The new US administration continues to support nuclear power as a clean energy source, though state-level policies are not all currently aligned with this definition. At the federal level, in 2020 the United States launched its Advanced Reactor Demonstration Program (ARDP) to support the construction of two demonstration advanced reactors that can be operational in five to seven years. The programme is providing a total of USD 160 million in initial funding to X-energy and Natrium. In parallel, Nuscale received its Standard Design Approval from the US Nuclear Regulatory Commission (NRC), for the first light-water SMR to be licensed in the United States. This milestone allows the project to move into the demonstration phase, with the first module to be operational by 2029.

Japan has confirmed its objective to raise the share of nuclear power to 20-22% by 2030 and has stressed the role nuclear will play in meeting the country’s 2050 climate neutrality pledge. However, the process to restart reactors shut down after the Fukushima Daiichi accident remains slow. Nine reactors had returned to operation as of April 2021, and the remaining 14 operable reactors are at various stages of the Nuclear Regulation Authority (NRA) review process. Two additional reactors that were under construction prior to the Fukushima Daiichi accident have been delayed and are yet to be commissioned.

Belgium plans to phase out its seven nuclear power plants by 2025 (representing 50% of the country’s electricity mix) and replace them with new gas-fired power plants. While extending the operations of two of the seven beyond 2025 remains an option, Engie announced in late 2020 that the absence of a policy decision means the company will not invest further in these reactors.

In early 2021, Poland's Council of Ministers approved an energy policy to 2040 (PEP2040), reaffirming its plans to develop 6‑9 GW of nuclear energy as part of a diverse energy portfolio, rendering the country less heavily dependent on coal and imported gas. Poland’s first nuclear power plant could come online in 2033, with another five expected by 2043.

Outside of OECD countries, China’s 13th Five-Year Plan has been the core stimulus of its national nuclear programme, connecting more than 30 GWe of nuclear capacity to the grid in the past decade. This means the country came close to meeting its ambitious target of 58 GW of installed nuclear capacity by the end of 2020. Furthermore, publication of the 14th Five-Year Plan in 2021 has given the country’s domestic nuclear programme new momentum, with six to eight new constructions per year envisioned, and medium-term plans to construct 110 GW by 2030.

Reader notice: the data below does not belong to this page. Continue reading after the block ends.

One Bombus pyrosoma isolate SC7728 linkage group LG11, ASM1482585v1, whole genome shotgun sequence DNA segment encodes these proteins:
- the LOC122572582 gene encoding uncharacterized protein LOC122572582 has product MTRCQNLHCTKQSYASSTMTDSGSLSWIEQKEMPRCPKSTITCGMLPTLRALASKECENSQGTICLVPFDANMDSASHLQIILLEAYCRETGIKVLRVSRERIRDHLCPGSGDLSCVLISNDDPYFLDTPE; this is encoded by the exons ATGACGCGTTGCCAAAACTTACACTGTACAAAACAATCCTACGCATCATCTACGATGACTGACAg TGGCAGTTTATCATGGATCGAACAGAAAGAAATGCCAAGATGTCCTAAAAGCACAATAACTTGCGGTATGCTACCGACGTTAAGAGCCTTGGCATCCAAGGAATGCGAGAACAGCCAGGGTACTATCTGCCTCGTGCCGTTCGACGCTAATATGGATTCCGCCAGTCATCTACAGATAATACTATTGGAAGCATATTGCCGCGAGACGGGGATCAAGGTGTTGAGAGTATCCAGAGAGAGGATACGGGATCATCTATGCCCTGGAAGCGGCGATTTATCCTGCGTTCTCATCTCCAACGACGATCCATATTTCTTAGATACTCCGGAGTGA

In India, new-build activity has been limited in the last few years, but the country aims to construct 21 new nuclear power plants by 2030, relying on both domestic and international technologies. Early in 2021, Unit 3 of the Kakrapar nuclear power plant was connected to the electricity grid. The reactor is based on the country's first domestically designed 700‑MWe pressurised heavy water reactor.

SMRs continue to attract interest around the globe, and are nearing commercial deployment in a number of countries where nuclear generation is well established, such as Canada and the United States, as well as in newcomer countries in Europe, the Middle East, Africa and Southeast Asia. RD&D and investment in SMRs and other advanced reactors are being encouraged through public-private partnerships.

In the United States, the 2021 Infrastructure Bill includes provisions for advanced nuclear reactor demonstration project investments and for a clean electricity standard to leverage and incentivise more efficient use of the country’s existing nuclear fleet.

Meanwhile, SMR design certification by nuclear safety authorities is progressing. In 2020, the US NRC certified NuScale’s design for its 12x60 MWe SMR. Plans to construct the first modules of a new plant in Idaho have advanced, with the manufacturers having been chosen and further support confirmed by the US DOE. In March 2020, Oklo submitted the first combined licence application for an advanced reactor technology to the NRC. Oklo is developing a 1.5 MW micro-reactor to supply energy at remote sites.

The Canadian government released its SMR roadmap in December 2018 and encouraged SMR vendors to take advantage of the opportunities offered to build and demonstrate their technologies. This was followed by the 2020 publication of an SMR Action Plan that lays out the next steps for developing, demonstrating and deploying SMRs for multiple applications at home and abroad. The CNSC (Canada’s federal regulator) is currently reviewing ten SMR designs and received an application to build a micro modular reactor in 2019. Both the federal and provincial governments have announced financial support for several SMR projects.